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Investigating flood resilience perceptions and supporting collective decision-making through fuzzy cognitive mapping

Mehryar, Sara ORCID: 0000-0002-5755-0869 and Surminski, Swenja (2022) Investigating flood resilience perceptions and supporting collective decision-making through fuzzy cognitive mapping. Science of the Total Environment, 837. ISSN 0048-9697

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Identification Number: 10.1016/j.scitotenv.2022.155854


Improving flood resilience of communities requires a holistic understanding of risks and resilience options as well as the preferences and priorities of different stakeholders. Innovations in risk and resilience assessment have helped communities to identify gaps in their flood risk management strategy but selecting and implementing resilience solutions remains a big challenge for many decision-makers. In addition to traditional appraisals and cost-benefit assessments this also calls for a participatory process in which various stakeholders are encouraged to adopt a system-level approach in identifying interventions that can maximise a range of benefits and co-benefits. In this study, we investigate how a combination of modelling and measurement methods can help decision-makers with their flood resilience strategies. We apply a participatory system thinking approach combining Fuzzy Cognitive Mapping (FCM) with a flood resilience measurement framework called Flood Resilience Measurement for Communities (FRMC). We first investigate stakeholders' biases on flood resilience interventions, and then lead them through a system thinking exercise using FCM and FRMC to elicit mental models representing important aspects of flood resilience and their interrelation. These are then aggregated, representing the collective perceptions and knowledge of stakeholders, and used to identify the most beneficial resilience actions in terms of direct and indirect impacts on flood resilience. We apply this approach to the case of Lowestoft, a coastal town in England exposed to significant flood risk. Developed in close collaboration with the local authorities, the ambition is to support decision-making on flood resilience interventions. We find that this combination of methods enables system-level thinking and inclusive decision-making about flood resilience which can ultimately encourage transformative decisions on prioritization of actions and investments.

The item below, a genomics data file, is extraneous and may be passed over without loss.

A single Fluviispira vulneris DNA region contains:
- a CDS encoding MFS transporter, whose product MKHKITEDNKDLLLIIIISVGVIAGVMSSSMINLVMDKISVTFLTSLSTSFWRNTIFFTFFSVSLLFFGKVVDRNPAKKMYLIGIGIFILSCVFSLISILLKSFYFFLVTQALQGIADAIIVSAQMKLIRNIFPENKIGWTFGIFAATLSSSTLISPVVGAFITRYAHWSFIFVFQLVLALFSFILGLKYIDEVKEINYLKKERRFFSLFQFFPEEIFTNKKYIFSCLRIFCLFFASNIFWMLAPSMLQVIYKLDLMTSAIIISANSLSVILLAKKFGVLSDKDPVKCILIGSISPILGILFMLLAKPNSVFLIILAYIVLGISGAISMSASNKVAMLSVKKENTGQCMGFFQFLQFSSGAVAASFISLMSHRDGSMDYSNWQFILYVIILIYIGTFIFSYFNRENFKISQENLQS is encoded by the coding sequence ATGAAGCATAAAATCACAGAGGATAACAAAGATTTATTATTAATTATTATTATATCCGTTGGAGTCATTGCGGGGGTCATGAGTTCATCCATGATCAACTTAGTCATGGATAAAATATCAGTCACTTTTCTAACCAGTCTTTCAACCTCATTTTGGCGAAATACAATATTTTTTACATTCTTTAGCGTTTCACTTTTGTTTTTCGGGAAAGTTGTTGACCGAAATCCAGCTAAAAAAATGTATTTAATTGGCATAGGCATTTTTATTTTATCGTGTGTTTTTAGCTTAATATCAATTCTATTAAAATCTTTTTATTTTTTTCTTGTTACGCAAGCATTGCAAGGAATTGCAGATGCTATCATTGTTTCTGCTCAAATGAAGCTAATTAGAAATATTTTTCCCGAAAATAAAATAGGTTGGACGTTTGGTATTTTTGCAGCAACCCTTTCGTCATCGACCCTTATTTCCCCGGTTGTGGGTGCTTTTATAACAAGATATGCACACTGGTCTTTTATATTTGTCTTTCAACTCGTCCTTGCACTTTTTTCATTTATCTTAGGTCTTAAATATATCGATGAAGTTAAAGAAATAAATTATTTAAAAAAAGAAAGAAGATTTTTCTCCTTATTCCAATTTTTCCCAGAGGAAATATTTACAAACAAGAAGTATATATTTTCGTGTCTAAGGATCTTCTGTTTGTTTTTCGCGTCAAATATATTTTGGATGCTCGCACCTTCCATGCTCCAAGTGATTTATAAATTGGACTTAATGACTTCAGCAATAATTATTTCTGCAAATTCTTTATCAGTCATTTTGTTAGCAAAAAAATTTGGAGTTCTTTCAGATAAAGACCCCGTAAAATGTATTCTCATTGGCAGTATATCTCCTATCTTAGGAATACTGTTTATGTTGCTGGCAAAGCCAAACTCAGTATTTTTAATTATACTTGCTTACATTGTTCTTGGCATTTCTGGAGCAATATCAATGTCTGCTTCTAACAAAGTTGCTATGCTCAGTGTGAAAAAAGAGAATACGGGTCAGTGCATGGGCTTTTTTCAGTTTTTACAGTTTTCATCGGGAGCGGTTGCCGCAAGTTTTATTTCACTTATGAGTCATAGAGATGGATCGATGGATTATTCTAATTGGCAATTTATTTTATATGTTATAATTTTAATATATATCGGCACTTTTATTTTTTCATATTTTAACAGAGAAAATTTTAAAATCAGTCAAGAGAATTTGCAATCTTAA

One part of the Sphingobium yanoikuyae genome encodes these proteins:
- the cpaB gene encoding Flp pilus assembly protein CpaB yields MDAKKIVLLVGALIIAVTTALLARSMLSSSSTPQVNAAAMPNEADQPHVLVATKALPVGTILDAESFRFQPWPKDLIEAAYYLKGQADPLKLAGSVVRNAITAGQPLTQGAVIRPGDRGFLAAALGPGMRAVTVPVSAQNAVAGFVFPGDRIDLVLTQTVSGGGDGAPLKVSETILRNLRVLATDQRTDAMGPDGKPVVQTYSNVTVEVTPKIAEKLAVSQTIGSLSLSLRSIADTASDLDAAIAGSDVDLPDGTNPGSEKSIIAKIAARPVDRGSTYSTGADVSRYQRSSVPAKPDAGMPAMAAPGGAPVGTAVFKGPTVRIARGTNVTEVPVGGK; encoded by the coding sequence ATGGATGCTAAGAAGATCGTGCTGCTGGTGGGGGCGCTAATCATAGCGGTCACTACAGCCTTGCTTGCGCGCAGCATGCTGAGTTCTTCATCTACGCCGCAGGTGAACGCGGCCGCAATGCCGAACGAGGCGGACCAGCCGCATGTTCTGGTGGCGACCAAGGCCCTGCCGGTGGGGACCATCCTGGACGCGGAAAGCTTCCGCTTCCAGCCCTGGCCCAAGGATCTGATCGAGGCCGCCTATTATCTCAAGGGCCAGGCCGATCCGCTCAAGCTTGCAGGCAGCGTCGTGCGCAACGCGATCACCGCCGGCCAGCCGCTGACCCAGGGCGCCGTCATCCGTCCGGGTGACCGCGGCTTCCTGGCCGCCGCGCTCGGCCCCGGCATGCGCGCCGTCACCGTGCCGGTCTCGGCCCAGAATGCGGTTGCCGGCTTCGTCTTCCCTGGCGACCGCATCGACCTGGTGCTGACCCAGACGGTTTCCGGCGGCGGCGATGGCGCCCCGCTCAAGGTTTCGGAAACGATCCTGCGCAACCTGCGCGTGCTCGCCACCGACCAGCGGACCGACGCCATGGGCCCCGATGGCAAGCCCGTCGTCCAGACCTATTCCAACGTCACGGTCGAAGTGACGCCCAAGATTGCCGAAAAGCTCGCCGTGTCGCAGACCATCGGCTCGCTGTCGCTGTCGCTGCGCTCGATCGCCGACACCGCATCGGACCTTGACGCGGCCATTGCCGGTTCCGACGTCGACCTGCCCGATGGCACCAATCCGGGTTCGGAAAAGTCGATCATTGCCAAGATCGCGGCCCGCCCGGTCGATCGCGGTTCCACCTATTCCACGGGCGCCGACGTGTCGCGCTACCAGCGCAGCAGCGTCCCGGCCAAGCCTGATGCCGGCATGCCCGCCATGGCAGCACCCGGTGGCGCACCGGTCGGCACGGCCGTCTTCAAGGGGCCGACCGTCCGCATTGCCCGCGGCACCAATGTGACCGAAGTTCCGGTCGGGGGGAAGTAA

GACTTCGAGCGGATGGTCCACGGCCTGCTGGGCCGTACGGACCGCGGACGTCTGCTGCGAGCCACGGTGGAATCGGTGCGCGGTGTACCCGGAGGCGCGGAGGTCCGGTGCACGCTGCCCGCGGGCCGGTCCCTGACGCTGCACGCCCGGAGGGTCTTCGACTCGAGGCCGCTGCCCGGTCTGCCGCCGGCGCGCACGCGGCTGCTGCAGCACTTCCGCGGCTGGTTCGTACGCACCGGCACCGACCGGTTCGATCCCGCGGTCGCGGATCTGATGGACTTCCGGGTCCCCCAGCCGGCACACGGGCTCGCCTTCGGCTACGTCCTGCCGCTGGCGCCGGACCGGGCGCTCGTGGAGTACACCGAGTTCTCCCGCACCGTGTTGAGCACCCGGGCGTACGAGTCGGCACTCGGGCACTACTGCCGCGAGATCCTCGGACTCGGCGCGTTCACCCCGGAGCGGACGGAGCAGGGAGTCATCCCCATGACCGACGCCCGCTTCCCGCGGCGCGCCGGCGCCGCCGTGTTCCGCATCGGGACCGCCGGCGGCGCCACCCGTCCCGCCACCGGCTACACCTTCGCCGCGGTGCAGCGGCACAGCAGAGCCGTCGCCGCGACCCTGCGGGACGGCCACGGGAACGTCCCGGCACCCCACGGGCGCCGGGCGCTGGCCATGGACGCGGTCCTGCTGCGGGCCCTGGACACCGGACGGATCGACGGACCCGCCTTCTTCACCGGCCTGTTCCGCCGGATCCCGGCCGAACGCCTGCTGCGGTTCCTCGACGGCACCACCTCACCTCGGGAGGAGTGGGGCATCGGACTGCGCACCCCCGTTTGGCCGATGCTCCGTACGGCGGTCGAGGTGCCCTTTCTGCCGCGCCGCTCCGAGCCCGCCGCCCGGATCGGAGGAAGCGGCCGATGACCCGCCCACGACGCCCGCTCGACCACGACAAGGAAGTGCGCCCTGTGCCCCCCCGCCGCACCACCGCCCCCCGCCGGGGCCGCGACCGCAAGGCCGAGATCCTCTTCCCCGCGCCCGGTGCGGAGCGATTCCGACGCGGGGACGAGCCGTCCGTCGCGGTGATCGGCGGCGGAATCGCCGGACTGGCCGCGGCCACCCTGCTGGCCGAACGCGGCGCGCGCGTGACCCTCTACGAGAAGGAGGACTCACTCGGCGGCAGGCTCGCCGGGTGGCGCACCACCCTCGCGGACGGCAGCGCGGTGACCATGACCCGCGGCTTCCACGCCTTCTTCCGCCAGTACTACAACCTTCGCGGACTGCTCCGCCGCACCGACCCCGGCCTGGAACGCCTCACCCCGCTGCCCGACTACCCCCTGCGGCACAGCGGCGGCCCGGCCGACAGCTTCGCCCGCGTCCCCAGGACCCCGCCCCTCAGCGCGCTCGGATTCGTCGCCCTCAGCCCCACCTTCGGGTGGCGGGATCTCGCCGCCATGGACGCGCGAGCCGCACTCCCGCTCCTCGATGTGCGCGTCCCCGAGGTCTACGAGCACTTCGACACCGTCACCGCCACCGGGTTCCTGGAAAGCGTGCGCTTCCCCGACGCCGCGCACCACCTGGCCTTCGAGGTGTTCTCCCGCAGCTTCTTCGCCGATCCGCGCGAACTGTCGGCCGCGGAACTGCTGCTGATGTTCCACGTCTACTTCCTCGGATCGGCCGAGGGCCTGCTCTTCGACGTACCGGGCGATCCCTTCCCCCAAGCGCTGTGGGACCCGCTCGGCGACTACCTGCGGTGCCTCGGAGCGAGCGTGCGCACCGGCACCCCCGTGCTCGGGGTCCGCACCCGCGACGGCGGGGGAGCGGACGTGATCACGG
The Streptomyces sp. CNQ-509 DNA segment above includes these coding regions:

Item Type: Article
Official URL:
Additional Information: © 2022 The Authors
Divisions: Grantham Research Institute
Geography & Environment
Subjects: G Geography. Anthropology. Recreation > GE Environmental Sciences
Date Deposited: 17 May 2022 09:48
Last Modified: 14 Jun 2024 17:51

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